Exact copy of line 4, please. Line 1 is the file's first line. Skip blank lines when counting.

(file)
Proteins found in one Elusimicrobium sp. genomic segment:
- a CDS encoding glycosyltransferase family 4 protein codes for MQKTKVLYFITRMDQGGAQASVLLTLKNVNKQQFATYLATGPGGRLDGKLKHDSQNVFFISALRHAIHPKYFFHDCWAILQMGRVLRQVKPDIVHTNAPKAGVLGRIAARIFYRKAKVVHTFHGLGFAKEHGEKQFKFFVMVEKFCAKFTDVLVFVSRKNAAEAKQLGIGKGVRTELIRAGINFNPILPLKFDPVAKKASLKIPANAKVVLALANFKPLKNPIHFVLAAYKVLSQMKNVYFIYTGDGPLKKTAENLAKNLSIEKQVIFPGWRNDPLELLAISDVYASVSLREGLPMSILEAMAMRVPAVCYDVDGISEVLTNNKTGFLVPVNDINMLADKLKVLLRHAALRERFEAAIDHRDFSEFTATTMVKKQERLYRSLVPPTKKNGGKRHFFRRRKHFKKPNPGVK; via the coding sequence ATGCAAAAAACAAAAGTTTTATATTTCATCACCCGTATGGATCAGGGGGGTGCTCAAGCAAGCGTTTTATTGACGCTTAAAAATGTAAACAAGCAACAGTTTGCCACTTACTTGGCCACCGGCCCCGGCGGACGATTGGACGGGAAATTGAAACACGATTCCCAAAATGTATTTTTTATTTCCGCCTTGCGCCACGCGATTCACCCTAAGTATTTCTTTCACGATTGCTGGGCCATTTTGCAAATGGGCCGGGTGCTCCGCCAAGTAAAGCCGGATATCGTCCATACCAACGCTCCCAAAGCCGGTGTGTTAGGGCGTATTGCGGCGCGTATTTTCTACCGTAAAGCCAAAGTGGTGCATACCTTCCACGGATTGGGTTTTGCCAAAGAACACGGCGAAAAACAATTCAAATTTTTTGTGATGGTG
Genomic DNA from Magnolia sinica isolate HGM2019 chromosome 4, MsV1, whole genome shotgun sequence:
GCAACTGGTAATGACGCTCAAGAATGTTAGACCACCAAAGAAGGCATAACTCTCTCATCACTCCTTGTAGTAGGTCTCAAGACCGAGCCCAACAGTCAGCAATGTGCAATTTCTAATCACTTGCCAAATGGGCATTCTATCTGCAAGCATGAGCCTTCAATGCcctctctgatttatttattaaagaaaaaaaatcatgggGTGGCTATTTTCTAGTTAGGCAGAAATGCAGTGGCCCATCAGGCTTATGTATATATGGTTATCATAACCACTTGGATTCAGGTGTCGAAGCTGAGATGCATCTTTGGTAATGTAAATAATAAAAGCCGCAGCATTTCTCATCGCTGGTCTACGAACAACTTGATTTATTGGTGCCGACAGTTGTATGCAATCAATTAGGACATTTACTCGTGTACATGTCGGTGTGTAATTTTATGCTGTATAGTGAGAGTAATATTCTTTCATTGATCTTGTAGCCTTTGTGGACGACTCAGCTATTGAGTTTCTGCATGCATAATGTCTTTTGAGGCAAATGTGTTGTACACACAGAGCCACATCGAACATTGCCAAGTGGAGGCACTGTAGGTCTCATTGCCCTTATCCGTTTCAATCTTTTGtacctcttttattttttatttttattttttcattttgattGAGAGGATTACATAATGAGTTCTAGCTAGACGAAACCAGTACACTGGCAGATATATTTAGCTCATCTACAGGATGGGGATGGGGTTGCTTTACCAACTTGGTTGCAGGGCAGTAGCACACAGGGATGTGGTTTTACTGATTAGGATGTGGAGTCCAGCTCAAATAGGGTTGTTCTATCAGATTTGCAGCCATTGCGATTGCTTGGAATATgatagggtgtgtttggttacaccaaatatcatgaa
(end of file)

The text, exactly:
GCAACTGGTAATGACGCTCAAGAATGTTAGACCACCAAAGAAGGCATAACTCTCTCATCACTCCTTGTAGTAGGTCTCAAGACCGAGCCCAACAGTCAGCAATGTGCAATTTCTAATCACTTGCCAAATGGGCATTCTATCTGCAAGCATGAGCCTTCAATGCcctctctgatttatttattaaagaaaaaaaatcatgggGTGGCTATTTTCTAGTTAGGCAGAAATGCAGTGGCCCATCAGGCTTATGTATATATGGTTATCATAACCACTTGGATTCAGGTGTCGAAGCTGAGATGCATCTTTGGTAATGTAAATAATAAAAGCCGCAGCATTTCTCATCGCTGGTCTACGAACAACTTGATTTATTGGTGCCGACAGTTGTATGCAATCAATTAGGACATTTACTCGTGTACATGTCGGTGTGTAATTTTATGCTGTATAGTGAGAGTAATATTCTTTCATTGATCTTGTAGCCTTTGTGGACGACTCAGCTATTGAGTTTCTGCATGCATAATGTCTTTTGAGGCAAATGTGTTGTACACACAGAGCCACATCGAACATTGCCAAGTGGAGGCACTGTAGGTCTCATTGCCCTTATCCGTTTCAATCTTTTGtacctcttttattttttatttttattttttcattttgattGAGAGGATTACATAATGAGTTCTAGCTAGACGAAACCAGTACACTGGCAGATATATTTAGCTCATCTACAGGATGGGGATGGGGTTGCTTTACCAACTTGGTTGCAGGGCAGTAGCACACAGGGATGTGGTTTTACTGATTAGGATGTGGAGTCCAGCTCAAATAGGGTTGTTCTATCAGATTTGCAGCCATTGCGATTGCTTGGAATATgatagggtgtgtttggttacaccaaatatcatgaa